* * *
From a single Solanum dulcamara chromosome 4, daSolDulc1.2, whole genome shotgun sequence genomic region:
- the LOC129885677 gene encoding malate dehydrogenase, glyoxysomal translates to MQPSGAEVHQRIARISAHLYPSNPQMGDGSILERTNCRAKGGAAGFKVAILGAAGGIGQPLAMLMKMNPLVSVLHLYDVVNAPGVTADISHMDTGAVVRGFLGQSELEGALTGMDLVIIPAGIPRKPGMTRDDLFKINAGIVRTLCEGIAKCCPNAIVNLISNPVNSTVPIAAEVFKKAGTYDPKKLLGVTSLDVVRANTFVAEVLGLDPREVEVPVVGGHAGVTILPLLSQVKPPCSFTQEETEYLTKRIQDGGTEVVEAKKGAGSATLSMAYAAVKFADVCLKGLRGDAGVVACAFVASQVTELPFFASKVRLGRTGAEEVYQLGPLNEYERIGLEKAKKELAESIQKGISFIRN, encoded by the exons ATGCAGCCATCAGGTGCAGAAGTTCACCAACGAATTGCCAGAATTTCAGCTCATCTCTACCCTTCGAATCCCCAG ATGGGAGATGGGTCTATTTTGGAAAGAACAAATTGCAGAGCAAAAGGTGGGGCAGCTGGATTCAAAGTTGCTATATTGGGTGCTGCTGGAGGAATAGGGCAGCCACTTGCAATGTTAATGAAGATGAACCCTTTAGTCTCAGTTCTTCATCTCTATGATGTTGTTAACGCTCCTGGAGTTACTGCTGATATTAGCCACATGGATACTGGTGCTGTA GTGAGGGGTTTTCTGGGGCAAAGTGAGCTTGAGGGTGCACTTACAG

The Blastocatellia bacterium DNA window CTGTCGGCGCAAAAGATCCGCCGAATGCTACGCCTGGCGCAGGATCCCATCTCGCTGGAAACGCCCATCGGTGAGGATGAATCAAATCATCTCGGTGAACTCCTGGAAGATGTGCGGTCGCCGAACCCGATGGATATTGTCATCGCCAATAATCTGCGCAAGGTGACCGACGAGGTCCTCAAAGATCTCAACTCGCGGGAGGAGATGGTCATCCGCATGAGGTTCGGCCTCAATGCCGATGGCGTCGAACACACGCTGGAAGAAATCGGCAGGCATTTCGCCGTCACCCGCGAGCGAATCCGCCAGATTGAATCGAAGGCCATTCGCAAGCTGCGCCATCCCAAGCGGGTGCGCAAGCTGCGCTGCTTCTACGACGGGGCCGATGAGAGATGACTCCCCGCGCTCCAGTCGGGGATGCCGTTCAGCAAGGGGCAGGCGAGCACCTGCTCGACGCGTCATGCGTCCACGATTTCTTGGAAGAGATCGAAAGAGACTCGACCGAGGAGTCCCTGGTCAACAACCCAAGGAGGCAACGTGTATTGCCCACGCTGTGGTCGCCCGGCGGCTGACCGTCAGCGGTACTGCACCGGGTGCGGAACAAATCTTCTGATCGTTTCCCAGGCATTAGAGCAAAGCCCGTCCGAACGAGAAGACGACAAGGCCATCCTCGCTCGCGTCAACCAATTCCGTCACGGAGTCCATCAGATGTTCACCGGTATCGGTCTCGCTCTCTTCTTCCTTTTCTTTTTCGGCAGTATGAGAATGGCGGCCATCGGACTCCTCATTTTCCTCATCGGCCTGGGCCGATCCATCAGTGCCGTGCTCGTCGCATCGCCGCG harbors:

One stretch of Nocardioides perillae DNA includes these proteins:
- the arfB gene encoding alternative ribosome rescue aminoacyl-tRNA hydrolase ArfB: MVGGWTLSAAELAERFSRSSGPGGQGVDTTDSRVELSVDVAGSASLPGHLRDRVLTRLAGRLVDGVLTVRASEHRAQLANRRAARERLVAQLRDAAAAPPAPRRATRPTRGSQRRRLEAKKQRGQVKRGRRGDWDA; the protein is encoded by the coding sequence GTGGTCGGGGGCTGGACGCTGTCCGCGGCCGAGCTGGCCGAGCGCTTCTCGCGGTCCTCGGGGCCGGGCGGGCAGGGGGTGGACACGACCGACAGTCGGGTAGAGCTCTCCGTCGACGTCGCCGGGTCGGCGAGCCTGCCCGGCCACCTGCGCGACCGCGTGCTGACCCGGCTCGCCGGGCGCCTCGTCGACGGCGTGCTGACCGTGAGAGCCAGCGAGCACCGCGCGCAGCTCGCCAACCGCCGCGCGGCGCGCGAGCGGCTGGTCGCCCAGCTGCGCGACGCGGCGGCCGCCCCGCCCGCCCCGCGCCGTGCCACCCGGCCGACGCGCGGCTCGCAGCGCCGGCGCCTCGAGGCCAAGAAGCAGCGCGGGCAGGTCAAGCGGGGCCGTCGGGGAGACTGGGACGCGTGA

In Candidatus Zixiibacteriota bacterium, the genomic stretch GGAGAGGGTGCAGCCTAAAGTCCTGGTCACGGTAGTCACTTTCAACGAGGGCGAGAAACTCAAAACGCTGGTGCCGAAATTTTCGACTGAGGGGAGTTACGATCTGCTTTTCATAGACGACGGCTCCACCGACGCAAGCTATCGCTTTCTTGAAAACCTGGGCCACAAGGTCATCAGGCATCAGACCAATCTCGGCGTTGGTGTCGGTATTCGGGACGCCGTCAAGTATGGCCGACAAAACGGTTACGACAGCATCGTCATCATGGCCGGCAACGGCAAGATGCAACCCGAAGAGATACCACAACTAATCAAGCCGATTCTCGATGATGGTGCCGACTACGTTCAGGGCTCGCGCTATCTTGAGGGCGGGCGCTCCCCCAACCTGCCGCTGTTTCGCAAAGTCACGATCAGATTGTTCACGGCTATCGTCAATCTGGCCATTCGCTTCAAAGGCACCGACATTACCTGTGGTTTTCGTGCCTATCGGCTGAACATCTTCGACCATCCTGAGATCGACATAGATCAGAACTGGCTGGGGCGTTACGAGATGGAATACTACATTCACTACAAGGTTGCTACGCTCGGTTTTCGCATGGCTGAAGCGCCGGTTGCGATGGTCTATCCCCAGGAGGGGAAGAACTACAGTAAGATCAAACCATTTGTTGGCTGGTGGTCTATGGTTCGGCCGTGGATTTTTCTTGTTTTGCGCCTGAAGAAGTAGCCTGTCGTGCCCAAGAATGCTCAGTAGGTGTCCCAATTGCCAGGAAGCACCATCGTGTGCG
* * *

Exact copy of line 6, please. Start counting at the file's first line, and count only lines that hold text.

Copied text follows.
In Candidatus Zixiibacteriota bacterium, the genomic stretch GGAGAGGGTGCAGCCTAAAGTCCTGGTCACGGTAGTCACTTTCAACGAGGGCGAGAAACTCAAAACGCTGGTGCCGAAATTTTCGACTGAGGGGAGTTACGATCTGCTTTTCATAGACGACGGCTCCACCGACGCAAGCTATCGCTTTCTTGAAAACCTGGGCCACAAGGTCATCAGGCATCAGACCAATCTCGGCGTTGGTGTCGGTATTCGGGACGCCGTCAAGTATGGCCGACAAAACGGTTACGACAGCATCGTCATCATGGCCGGCAACGGCAAGATGCAACCCGAAGAGATACCACAACTAATCAAGCCGATTCTCGATGATGGTGCCGACTACGTTCAGGGCTCGCGCTATCTTGAGGGCGGGCGCTCCCCCAACCTGCCGCTGTTTCGCAAAGTCACGATCAGATTGTTCACGGCTATCGTCAATCTGGCCATTCGCTTCAAAGGCACCGACATTACCTGTGGTTTTCGTGCCTATCGGCTGAACATCTTCGACCATCCTGAGATCGACATAGATCAGAACTGGCTGGGGCGTTACGAGATGGAATACTACATTCACTACAAGGTTGCTACGCTCGGTTTTCGCATGGCTGAAGCGCCGGTTGCGATGGTCTATCCCCAGGAGGGGAAGAACTACAGTAAGATCAAACCATTTGTTGGCTGGTGGTCTATGGTTCGGCCGTGGATTTTTCTTGTTTTGCGCCTGAAGAAGTAGCCTGTCGTGCCCAAGAATGCTCAGTAGGTGTCCCAATTGCCAGGAAGCACCATCGTGTGCG